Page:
Updated: Apr 11
A theatre company made headlines when it went “woke,” as the St. Louis Star and Times reported that the Orpheum Circuit "has announced a policy of rigid censorship…it wants no one offended and will not permit any actor to make any offensive caricature, joke or allusion regarding any race or creed.” That story ran on August 30, 1915. So “cancel culture” is hardly a new thing, yet comedians and corporate CEOs alike keep complaining about how sensitive everyone is now. The phrase “political correctness” became ubiquitous in the 1980s as attempts to limit racist, sexist or homophobic speech in the workplace and society at large have been seen by some as a threat to free expression. University of Toronto psychology professor Jordan Peterson made international headlines in 2016 when he claimed that a Canadian bill to protect the human rights of transgender people would lead to him going to jail for refusing to use their requested pronouns. Agreeing to that courtesy, he insisted, would be “silent slavery.” Peterson’s colleague at U of T, Dr. Lee Airton told BBC News he was being deliberately alarmist: "This is not about freedom of speech...this is about reducing transgender people’s needs as excessive and illegitimate.” The debate over pronouns, Airton said, “is people very publicly working through their own lack of familiarity or understanding of trans people’s otherwise fairly ordinary lives.” Nevertheless, Peterson become a guru to an "anti-woke" movement, telling a global audience how he’s being censored in ongoing interviews, podcasts, TV appearances and two best-selling books.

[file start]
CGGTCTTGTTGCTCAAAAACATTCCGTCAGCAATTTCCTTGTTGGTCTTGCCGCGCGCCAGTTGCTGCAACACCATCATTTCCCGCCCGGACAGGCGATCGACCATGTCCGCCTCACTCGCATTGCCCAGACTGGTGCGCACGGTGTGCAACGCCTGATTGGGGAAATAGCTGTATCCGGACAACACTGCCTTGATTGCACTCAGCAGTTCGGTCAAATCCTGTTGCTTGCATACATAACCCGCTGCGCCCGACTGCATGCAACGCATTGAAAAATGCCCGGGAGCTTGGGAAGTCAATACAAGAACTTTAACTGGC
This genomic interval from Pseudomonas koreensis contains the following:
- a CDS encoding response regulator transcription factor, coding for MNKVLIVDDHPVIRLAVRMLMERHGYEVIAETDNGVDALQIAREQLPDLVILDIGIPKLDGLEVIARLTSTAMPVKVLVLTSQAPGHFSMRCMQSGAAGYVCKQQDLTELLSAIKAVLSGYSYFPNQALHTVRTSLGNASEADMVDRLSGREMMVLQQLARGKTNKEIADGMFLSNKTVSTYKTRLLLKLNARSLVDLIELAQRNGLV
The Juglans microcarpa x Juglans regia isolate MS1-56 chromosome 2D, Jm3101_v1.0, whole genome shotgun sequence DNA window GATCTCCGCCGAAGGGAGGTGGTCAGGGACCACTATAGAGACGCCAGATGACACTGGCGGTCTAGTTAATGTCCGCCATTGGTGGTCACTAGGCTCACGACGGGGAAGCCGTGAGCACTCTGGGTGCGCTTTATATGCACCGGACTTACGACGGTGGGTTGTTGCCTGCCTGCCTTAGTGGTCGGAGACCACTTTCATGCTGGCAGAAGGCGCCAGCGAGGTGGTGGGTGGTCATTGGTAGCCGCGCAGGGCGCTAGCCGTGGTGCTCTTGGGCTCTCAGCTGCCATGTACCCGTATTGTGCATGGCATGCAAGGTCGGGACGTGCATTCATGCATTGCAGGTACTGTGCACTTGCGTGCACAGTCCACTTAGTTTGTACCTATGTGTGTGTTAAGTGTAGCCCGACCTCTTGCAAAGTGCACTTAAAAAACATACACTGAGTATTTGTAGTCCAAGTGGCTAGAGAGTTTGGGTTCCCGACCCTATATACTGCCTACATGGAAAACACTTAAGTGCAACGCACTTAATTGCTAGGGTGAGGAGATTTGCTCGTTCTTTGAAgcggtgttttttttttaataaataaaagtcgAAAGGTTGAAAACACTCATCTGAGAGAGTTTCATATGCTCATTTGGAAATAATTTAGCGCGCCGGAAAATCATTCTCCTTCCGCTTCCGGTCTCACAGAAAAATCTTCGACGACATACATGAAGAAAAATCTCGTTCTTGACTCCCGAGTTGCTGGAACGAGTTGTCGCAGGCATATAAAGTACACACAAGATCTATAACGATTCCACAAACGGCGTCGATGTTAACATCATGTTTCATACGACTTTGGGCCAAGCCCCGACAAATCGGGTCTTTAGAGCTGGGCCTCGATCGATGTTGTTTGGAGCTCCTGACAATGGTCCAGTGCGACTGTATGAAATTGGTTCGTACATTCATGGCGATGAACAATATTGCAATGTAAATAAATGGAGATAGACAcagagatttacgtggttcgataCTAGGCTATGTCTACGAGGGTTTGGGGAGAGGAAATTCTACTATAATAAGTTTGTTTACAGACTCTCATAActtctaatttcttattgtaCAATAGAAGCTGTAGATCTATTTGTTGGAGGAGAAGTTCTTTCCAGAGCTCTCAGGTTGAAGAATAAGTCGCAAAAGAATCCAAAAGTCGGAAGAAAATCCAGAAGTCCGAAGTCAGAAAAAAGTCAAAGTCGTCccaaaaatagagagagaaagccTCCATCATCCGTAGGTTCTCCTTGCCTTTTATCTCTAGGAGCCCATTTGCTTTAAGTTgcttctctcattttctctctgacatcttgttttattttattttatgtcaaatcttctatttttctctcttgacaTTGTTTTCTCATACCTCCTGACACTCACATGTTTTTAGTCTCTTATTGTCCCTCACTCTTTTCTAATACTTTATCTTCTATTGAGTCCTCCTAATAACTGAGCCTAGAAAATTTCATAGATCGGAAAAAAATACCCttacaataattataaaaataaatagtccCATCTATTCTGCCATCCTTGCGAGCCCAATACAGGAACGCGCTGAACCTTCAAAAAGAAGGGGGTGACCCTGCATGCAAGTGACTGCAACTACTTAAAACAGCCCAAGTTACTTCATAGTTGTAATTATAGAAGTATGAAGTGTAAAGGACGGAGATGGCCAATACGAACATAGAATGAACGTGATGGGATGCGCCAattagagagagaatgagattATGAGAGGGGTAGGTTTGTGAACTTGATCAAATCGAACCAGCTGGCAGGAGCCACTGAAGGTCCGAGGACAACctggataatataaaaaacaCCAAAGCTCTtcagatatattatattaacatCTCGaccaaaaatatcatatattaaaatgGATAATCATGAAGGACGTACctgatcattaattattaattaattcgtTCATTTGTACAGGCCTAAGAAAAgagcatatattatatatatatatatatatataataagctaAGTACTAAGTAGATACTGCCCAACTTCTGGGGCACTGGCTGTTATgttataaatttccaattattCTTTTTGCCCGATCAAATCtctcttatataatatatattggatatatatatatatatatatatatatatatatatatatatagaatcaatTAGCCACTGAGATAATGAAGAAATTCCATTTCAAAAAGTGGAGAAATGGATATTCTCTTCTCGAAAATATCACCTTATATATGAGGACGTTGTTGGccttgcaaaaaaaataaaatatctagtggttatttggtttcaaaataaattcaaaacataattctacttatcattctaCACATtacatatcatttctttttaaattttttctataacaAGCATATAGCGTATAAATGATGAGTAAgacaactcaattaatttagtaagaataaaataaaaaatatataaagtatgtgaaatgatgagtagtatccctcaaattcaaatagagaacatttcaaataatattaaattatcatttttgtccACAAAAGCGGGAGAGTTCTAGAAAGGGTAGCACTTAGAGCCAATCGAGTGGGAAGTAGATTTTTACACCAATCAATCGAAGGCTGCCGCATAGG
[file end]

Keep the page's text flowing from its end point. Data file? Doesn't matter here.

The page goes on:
Can I call him a guru? Probably not. A Guru is a Hindu spiritual teacher, a specific title bestowed on religious leaders, and also used in Buddhism and Sikhism. In the west, however, it’s become a nickname for Instagram influencers. Other people love the concept of having a “spirit animal” without recognizing that it’s a concept appropriated from Indigenous cultures. Anishinaabe journalist Chelsey Luger says, “I think it can feel very dehumanizing and disrespectful when something that is as storied and important as our clan systems is misinterpreted as this silly ‘spirit animal’ thing.”
Worse than misusing phrases and ideas from other cultures is burdening other groups with terrible stereotypes. For decades, the problem of ripping someone off in a transaction has been variously called “to gyp” or “to Jew” or “to Welsh” or “to Indian give,” all ways to demean various groups that many of us have unthinkingly used in everyday speech. That’s what workplace speech codes or “political correctness” or “wokeism” have tried to educate about. There’s no law against using such phrases — despite Dr. Peterson’s endless words on the subject — but it’s all, well, tacky. Dehumanizing and disrespectful. We can use better language than this, be better people than this. As many a grandmother has said, “It costs us nothing to be kind.”
Breakfast Culture Founder and CEO Jefferson Darrell and I will be talking about inclusive language with Dr. Jen O’Ryan and Evolve Benton in a lively free webinar on Wednesday, March 8 at 1pm ET. We’d love to hear what you think so please join us! Let's Break Some Eggs! – Scott Dagostino, JEDI Consultant, Breakfast Culture™ Inc.